- Valuable insights and technical information ranging from basic service tips to advanced driving theory.
- Inside secrets on maintaining and preserving your BMW, from properly washing and waxing your car, to how to reset the service indicator lights.
- Driving techniques ranging from basic car control to choosing apexes on the track.
- Discover whether your car oversteers or understeers, and how weight transfer affects traction and vehicle performance.
- Learn the difference between torque and horsepower, and how to select the right tires for your BMW.
- Find out which performance modifications work, which ones don't and why.
Book Excerpt: BMW Enthusiast's Companion: Driving, Performance, Service INSTALLING FRONT SHOCKS
Push down on the front corners of your BMW. Does it keep bouncing, are the shocks damp with oil? If so, you probably need new shocks. Replacing the front shocks on a McPherson strut front end of a BMW is quite easy. This front shock job was done at a local BMW tech session in forty-five minutes (including the time for pictures and instruction). The method we are about to show you involves the bare minimum of disconnecting or moving or parts. Let?s get started!
- Remove both wheels. If you have alloy wheels you may have to kick the tire with the heel of your foot. If this doesn?t work, stick a pry bar or pipe between the strut tube and tire and pry the wheel off.
- On both sides of the car, take off the 6 (8mm x 13mm) nuts that hold the strut mounts to the body.
- On the side you?re going to work on first, stick a tube (a rocker arm shaft was used in the picture) over one of the 8mm mount studs. This will prevent the strut from hitting up against the inner fender well while you change the shock on the other side. Note: On 320i, disconnect front sway bar mounts.
- With the strut still under the fender, grab as much of the spring coil as you can with the spring compressor. Compress the spring fully to the limit of the spring compressor.
- Disconnect the (8mm x 13mm) bolt that secures the brake line mounting bracket to the strut tube.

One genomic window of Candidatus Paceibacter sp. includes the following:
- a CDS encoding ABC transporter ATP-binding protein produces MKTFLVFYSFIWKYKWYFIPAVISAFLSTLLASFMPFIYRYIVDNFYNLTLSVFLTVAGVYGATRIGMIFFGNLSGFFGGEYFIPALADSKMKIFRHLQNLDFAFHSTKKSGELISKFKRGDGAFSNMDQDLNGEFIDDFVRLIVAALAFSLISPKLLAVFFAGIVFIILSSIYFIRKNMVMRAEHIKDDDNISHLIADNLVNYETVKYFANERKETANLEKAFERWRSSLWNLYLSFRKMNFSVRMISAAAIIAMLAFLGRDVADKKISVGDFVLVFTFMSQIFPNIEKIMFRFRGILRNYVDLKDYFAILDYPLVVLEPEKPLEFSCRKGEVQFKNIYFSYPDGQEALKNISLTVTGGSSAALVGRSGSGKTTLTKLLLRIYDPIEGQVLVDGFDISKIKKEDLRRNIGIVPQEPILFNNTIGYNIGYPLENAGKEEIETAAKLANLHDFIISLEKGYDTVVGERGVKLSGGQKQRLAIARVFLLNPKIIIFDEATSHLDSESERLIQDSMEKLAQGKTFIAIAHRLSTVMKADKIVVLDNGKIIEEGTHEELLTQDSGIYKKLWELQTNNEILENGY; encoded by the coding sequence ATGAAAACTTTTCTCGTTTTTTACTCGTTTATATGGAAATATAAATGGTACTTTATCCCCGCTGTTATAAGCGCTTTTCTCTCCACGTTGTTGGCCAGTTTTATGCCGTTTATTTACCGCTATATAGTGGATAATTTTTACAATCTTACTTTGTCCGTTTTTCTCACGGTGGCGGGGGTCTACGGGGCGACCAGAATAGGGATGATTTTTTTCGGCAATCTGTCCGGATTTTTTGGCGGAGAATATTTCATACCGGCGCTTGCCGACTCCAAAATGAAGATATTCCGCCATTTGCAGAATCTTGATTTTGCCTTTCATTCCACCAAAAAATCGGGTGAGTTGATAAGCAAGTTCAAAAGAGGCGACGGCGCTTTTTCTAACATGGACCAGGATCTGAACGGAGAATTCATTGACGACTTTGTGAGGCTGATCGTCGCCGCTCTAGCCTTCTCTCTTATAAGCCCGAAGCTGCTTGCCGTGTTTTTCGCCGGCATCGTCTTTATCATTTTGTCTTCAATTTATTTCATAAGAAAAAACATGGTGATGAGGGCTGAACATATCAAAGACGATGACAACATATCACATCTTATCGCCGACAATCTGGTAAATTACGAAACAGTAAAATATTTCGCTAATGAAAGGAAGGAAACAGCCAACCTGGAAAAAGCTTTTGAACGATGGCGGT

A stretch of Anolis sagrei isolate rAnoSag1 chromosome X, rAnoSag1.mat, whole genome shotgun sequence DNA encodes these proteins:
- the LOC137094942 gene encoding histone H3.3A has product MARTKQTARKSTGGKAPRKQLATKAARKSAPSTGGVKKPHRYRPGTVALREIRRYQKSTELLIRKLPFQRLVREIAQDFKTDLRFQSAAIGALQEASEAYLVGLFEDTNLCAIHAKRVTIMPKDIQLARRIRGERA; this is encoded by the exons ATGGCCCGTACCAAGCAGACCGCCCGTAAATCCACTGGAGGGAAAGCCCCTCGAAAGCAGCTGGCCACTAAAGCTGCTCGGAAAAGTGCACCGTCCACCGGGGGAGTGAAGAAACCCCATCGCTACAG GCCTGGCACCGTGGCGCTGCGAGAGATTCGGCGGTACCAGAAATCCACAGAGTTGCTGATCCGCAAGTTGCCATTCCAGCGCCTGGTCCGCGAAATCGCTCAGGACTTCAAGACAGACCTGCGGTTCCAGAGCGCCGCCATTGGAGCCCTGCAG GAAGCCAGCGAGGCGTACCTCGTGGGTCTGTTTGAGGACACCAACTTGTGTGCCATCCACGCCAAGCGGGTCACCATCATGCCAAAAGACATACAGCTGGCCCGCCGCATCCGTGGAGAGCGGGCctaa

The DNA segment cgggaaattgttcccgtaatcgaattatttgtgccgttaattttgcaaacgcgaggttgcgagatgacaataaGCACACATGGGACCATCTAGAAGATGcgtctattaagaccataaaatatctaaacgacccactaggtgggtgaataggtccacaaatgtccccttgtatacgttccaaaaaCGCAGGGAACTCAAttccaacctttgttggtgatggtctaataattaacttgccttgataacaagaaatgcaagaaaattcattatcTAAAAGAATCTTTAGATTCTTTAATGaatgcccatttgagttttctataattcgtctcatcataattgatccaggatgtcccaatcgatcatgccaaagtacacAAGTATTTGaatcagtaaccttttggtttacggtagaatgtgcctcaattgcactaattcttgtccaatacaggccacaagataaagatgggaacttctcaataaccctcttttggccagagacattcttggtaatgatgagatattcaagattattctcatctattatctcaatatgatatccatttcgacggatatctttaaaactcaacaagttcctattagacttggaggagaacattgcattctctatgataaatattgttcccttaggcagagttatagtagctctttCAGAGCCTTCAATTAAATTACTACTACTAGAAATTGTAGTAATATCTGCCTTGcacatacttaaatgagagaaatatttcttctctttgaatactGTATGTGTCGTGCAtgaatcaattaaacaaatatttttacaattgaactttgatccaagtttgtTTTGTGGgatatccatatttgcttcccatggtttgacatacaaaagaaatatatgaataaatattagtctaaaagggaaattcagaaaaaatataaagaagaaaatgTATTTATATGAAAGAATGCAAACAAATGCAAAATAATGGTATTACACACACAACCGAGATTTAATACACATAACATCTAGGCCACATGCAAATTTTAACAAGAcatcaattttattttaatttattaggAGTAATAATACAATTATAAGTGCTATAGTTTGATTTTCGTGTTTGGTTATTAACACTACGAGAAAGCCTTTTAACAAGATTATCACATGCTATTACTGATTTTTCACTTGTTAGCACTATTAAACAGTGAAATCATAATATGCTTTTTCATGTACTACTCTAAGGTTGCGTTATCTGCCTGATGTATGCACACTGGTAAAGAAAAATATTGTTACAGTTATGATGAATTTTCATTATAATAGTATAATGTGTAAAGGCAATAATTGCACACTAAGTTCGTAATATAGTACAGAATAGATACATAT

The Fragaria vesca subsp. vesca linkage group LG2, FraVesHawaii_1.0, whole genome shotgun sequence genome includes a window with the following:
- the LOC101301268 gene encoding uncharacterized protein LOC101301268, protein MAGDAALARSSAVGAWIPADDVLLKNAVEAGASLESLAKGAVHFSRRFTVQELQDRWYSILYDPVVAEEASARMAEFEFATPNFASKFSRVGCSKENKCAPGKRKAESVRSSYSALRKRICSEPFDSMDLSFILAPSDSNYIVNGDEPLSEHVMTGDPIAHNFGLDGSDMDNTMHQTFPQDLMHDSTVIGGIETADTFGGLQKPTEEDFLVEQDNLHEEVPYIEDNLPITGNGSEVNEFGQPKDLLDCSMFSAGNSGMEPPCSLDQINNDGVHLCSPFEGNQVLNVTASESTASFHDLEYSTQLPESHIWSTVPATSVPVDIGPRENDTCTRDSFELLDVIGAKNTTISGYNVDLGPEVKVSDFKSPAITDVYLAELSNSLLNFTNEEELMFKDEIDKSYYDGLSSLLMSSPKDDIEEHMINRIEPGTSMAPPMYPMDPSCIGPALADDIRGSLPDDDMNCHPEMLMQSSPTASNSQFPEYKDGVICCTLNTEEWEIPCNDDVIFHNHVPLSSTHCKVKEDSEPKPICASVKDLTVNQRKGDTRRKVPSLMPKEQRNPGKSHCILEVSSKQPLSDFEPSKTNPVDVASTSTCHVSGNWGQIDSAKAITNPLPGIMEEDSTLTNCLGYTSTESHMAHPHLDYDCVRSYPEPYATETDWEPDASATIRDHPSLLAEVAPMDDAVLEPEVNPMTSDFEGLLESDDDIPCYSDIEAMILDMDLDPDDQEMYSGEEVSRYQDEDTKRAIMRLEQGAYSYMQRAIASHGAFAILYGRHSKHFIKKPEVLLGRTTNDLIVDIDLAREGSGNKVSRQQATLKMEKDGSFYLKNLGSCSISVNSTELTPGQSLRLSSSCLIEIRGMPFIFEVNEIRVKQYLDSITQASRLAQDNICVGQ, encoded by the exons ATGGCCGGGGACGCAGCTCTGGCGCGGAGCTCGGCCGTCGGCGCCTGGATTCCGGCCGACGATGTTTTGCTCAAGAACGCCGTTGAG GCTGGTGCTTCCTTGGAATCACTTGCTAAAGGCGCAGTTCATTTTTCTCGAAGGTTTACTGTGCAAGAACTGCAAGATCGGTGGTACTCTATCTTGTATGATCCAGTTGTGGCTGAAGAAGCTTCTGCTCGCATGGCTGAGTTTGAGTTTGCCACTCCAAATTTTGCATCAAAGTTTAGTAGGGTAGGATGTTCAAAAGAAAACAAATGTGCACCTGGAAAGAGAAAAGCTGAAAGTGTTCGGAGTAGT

- Now pry down the strut and remove it from the fender well. You may want to put a rag or towel over the top of the strut mount to keep the studs from scratching the fender well (see picture 14).
- Pull the plastic cover cap off the top of the strut mount. With an air impact wrench remove the shock nut (12mm x 19mm). If you don?t have an air impact wrench you will need to use a monkey wrench or large vise grips to hold the shock rod while you remove the (12mm x 19mm) nut with a socket and 1/2 in. ratchet. Grab the entire top assembly, including spring, and remove it all as a unit. With a monkey wrench or water pump pliers remove the retaining nut that holds the shock in the strut tube.
- Remove the old shock and install the new shock. Install the retaining nut and tighten down tight. Now, grab the shock and try to move it up and down in the tube. If it doesn?t move then go on to the next step. If it moves, take it apart and check to see if the retaining nut is bottoming out against the shock or if it needs a spacer to make it tight.
- Install rubber shock perch seat, dust boot, and bump stop. On Bilsteins the bump stop is built into the shock. If you are installing any other shock, make sure you don?t leave the bump stop out or you will break the valve body of the shock the first time you "bottom-out" on a hard bump.
- You may or may not have a washer to install at this point. Extend shock all the way out.
- Install spring and upper spring perch (with rubber).
- This washer is very important! It keeps the spring perch spaced away from the bearing retainer located in the upper strut mount. Leave this spacer out and the strut will bind if you turn a corner. Next, install the metal ?cup-shaped? bearing seal that protects the strut mount bearing. If the strut mount bearing is dry (it usually is) clean it and repack it with grease (they rarely go bad). (continued)
Subject: BMW driving, performance, service, tech tips, etc. From The Roundel magazine. ISBN-10: 0837603218 | ISBN-13: 9780837603216 | Bentley part no. GBCC
- Lubrication and maintenance
- Care and preservation
- Fuel and exhaust systems
- Electrical system
- Tires and wheels
- Body and interior
- Performance modifications
- Driving your BMW
Above: Brian Hampton's 2002 BMW E39 (5 Series) M5. Very clean, stock, black/carbon fiber, with every available option (except rear park assist). 27K miles. Brian is a member of the Peachtree Chapter of the BMWCCA. Newnan, GA.